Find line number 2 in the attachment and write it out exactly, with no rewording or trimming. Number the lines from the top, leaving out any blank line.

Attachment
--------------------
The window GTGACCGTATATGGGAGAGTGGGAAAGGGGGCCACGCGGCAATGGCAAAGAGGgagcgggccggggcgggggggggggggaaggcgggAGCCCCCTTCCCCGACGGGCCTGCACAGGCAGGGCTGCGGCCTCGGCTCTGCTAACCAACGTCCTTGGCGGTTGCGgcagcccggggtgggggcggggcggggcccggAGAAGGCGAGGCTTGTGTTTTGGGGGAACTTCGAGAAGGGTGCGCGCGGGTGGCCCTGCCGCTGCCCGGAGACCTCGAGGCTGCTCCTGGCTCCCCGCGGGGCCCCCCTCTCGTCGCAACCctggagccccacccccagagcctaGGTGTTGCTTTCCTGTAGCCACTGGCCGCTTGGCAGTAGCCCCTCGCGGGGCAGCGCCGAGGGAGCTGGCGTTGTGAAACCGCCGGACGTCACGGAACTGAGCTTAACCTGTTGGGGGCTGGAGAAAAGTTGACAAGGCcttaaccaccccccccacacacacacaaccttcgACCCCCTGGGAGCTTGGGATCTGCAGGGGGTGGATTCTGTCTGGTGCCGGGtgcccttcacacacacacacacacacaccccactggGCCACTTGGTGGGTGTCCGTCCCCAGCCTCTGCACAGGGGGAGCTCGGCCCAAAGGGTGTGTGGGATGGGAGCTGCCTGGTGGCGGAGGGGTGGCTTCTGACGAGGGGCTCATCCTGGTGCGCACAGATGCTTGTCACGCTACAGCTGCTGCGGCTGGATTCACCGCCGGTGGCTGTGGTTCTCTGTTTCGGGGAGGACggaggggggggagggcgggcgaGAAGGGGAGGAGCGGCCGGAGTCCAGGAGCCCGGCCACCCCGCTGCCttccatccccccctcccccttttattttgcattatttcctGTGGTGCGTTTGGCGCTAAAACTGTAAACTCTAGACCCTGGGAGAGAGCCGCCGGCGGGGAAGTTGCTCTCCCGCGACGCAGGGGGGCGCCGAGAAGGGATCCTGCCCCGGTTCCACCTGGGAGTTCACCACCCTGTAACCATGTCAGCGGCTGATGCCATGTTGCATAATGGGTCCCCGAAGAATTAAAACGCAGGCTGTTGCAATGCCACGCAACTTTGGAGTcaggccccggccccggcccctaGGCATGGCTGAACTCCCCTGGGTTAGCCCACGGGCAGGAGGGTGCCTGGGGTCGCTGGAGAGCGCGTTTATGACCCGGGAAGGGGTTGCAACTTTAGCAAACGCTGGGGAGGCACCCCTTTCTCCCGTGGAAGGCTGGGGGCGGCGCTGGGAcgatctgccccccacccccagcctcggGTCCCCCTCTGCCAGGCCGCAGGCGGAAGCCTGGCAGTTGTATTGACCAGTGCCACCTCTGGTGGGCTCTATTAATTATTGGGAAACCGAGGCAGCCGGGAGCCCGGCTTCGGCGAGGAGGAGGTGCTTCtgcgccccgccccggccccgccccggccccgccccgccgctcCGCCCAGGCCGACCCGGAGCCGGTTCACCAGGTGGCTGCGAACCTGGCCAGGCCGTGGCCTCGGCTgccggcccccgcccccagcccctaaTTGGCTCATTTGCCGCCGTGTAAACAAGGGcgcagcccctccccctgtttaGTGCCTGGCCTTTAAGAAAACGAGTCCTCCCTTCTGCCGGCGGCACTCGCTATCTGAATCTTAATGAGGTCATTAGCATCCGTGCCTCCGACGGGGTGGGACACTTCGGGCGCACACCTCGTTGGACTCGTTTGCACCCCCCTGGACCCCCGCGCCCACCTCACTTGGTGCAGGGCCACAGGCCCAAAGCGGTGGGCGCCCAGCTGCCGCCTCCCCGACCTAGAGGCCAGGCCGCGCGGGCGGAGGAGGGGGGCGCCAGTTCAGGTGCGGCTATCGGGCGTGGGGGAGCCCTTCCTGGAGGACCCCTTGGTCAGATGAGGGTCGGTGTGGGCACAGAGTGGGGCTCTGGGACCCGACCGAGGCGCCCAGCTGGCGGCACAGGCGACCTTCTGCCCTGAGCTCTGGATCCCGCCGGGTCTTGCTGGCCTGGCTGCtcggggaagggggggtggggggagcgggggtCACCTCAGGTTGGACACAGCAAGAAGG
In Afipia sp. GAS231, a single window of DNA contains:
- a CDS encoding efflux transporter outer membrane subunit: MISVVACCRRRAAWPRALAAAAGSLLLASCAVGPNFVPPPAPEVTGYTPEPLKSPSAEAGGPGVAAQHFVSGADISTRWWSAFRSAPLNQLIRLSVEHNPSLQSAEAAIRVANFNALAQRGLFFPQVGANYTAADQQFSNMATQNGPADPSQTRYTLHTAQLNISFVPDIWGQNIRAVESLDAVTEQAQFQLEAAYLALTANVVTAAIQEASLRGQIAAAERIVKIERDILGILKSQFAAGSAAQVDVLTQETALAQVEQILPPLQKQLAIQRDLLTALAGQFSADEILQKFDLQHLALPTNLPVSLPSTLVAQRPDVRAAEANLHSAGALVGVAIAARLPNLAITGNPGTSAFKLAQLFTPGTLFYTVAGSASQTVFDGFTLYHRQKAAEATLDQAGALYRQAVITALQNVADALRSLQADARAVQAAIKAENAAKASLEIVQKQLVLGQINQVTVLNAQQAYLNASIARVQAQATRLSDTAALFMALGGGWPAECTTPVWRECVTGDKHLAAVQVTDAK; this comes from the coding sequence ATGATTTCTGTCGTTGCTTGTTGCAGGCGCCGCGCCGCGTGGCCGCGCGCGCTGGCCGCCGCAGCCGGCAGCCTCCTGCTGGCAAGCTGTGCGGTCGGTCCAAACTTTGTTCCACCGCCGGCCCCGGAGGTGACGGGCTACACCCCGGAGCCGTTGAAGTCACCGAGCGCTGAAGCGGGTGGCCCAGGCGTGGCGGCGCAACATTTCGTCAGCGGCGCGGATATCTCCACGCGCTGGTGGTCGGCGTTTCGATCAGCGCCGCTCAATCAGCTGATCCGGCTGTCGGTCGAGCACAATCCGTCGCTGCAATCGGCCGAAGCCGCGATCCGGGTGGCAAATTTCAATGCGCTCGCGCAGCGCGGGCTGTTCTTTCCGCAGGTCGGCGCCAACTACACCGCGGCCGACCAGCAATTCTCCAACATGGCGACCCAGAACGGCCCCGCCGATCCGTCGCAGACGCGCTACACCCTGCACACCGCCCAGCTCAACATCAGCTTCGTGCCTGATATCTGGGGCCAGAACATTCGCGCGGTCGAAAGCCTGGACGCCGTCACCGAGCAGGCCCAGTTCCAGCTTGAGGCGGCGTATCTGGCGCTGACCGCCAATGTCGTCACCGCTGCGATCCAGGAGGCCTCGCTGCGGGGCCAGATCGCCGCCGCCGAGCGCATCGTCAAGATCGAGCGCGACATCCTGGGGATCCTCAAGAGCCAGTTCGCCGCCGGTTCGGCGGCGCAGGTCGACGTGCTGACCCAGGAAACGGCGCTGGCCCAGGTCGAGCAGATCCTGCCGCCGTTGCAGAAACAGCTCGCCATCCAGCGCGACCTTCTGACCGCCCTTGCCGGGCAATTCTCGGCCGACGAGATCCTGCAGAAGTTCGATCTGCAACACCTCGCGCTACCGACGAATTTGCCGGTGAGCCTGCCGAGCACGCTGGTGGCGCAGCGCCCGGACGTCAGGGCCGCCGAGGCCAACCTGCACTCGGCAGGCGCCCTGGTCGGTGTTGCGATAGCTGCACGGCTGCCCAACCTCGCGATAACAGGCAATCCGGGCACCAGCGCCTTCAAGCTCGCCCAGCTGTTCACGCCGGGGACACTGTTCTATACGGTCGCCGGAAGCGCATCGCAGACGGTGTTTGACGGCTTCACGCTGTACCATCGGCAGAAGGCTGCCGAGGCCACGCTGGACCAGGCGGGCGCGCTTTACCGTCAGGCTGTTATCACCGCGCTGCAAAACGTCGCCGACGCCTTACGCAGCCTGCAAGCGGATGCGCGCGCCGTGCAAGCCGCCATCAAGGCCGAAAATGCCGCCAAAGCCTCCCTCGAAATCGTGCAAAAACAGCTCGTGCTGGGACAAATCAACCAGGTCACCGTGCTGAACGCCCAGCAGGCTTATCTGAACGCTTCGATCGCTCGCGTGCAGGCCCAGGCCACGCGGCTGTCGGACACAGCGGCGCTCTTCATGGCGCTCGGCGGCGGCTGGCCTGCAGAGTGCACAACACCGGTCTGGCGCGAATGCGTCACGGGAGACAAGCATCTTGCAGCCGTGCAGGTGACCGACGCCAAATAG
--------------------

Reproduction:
In Afipia sp. GAS231, a single window of DNA contains: